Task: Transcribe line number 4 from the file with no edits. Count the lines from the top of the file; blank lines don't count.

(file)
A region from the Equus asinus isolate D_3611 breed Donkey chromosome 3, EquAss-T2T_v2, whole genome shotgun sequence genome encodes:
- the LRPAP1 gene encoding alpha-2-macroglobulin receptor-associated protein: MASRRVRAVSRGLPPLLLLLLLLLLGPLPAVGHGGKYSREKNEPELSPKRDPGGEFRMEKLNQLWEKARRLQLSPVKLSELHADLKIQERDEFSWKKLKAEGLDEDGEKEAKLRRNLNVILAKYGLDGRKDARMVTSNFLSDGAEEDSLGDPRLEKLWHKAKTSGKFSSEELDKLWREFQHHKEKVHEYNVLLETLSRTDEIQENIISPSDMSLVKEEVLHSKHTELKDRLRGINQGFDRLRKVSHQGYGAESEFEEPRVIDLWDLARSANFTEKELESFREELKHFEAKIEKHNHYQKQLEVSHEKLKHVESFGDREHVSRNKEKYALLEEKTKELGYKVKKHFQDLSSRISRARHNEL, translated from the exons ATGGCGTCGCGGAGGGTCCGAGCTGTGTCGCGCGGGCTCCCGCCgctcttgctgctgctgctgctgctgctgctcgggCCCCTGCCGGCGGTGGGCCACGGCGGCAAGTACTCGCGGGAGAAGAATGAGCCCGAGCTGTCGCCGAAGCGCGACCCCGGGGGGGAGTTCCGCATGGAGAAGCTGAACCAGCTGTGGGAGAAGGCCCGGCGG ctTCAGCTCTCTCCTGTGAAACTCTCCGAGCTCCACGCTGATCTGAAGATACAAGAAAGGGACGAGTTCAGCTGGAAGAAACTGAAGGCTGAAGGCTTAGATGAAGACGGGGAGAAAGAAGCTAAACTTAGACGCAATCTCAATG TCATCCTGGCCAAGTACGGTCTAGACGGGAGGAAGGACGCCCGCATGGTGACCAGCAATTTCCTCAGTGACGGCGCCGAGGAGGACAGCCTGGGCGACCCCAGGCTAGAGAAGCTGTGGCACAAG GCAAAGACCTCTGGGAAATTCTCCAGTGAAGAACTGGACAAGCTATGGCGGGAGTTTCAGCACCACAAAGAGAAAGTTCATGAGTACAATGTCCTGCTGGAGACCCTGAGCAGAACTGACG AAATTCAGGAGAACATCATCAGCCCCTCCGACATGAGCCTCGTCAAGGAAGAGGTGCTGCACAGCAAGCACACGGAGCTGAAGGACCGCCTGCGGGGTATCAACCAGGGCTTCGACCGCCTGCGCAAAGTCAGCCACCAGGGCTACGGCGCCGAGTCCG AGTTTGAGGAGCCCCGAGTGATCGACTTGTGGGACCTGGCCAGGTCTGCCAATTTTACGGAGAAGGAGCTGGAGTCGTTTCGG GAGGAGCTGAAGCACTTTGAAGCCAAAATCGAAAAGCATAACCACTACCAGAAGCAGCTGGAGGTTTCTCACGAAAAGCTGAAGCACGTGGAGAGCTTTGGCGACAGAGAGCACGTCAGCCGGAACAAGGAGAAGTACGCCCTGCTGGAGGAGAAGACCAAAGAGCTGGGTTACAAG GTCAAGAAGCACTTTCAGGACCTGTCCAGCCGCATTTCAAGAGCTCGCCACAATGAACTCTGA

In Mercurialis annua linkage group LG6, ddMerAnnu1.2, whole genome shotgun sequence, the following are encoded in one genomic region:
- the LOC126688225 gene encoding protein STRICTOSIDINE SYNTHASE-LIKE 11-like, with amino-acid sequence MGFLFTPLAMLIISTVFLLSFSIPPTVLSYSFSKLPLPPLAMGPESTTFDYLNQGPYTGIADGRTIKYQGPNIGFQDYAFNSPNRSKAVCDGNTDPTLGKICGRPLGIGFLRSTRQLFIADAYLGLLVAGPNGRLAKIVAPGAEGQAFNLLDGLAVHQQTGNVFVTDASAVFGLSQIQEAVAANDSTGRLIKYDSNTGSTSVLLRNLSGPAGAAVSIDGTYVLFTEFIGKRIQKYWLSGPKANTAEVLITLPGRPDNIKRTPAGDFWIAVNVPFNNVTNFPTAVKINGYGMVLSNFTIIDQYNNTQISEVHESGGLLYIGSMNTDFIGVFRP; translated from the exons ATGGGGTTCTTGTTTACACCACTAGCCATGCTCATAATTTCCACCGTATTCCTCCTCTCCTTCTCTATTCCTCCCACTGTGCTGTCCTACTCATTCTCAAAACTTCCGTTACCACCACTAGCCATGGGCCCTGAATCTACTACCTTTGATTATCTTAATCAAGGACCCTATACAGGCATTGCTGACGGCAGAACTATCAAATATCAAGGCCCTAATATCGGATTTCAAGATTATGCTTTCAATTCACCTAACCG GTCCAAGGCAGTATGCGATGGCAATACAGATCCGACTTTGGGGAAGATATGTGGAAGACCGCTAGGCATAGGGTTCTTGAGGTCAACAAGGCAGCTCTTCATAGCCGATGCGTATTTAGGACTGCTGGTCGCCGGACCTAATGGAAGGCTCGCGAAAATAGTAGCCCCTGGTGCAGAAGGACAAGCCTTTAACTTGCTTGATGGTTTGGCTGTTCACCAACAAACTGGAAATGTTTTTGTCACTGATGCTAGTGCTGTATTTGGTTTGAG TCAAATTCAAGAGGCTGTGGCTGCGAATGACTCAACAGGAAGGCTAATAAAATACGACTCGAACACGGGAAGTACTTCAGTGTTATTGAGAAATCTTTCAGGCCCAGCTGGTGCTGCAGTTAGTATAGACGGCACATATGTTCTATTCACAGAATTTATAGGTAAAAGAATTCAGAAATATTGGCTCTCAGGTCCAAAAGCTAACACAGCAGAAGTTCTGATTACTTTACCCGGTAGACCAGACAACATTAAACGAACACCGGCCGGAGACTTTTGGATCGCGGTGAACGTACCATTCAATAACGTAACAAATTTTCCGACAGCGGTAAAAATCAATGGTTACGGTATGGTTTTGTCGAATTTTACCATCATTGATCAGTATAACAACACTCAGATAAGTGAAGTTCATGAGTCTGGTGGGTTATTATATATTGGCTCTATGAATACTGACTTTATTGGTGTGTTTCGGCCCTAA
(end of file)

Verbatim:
- the LOC126688225 gene encoding protein STRICTOSIDINE SYNTHASE-LIKE 11-like, with amino-acid sequence MGFLFTPLAMLIISTVFLLSFSIPPTVLSYSFSKLPLPPLAMGPESTTFDYLNQGPYTGIADGRTIKYQGPNIGFQDYAFNSPNRSKAVCDGNTDPTLGKICGRPLGIGFLRSTRQLFIADAYLGLLVAGPNGRLAKIVAPGAEGQAFNLLDGLAVHQQTGNVFVTDASAVFGLSQIQEAVAANDSTGRLIKYDSNTGSTSVLLRNLSGPAGAAVSIDGTYVLFTEFIGKRIQKYWLSGPKANTAEVLITLPGRPDNIKRTPAGDFWIAVNVPFNNVTNFPTAVKINGYGMVLSNFTIIDQYNNTQISEVHESGGLLYIGSMNTDFIGVFRP; translated from the exons ATGGGGTTCTTGTTTACACCACTAGCCATGCTCATAATTTCCACCGTATTCCTCCTCTCCTTCTCTATTCCTCCCACTGTGCTGTCCTACTCATTCTCAAAACTTCCGTTACCACCACTAGCCATGGGCCCTGAATCTACTACCTTTGATTATCTTAATCAAGGACCCTATACAGGCATTGCTGACGGCAGAACTATCAAATATCAAGGCCCTAATATCGGATTTCAAGATTATGCTTTCAATTCACCTAACCG GTCCAAGGCAGTATGCGATGGCAATACAGATCCGACTTTGGGGAAGATATGTGGAAGACCGCTAGGCATAGGGTTCTTGAGGTCAACAAGGCAGCTCTTCATAGCCGATGCGTATTTAGGACTGCTGGTCGCCGGACCTAATGGAAGGCTCGCGAAAATAGTAGCCCCTGGTGCAGAAGGACAAGCCTTTAACTTGCTTGATGGTTTGGCTGTTCACCAACAAACTGGAAATGTTTTTGTCACTGATGCTAGTGCTGTATTTGGTTTGAG TCAAATTCAAGAGGCTGTGGCTGCGAATGACTCAACAGGAAGGCTAATAAAATACGACTCGAACACGGGAAGTACTTCAGTGTTATTGAGAAATCTTTCAGGCCCAGCTGGTGCTGCAGTTAGTATAGACGGCACATATGTTCTATTCACAGAATTTATAGGTAAAAGAATTCAGAAATATTGGCTCTCAGGTCCAAAAGCTAACACAGCAGAAGTTCTGATTACTTTACCCGGTAGACCAGACAACATTAAACGAACACCGGCCGGAGACTTTTGGATCGCGGTGAACGTACCATTCAATAACGTAACAAATTTTCCGACAGCGGTAAAAATCAATGGTTACGGTATGGTTTTGTCGAATTTTACCATCATTGATCAGTATAACAACACTCAGATAAGTGAAGTTCATGAGTCTGGTGGGTTATTATATATTGGCTCTATGAATACTGACTTTATTGGTGTGTTTCGGCCCTAA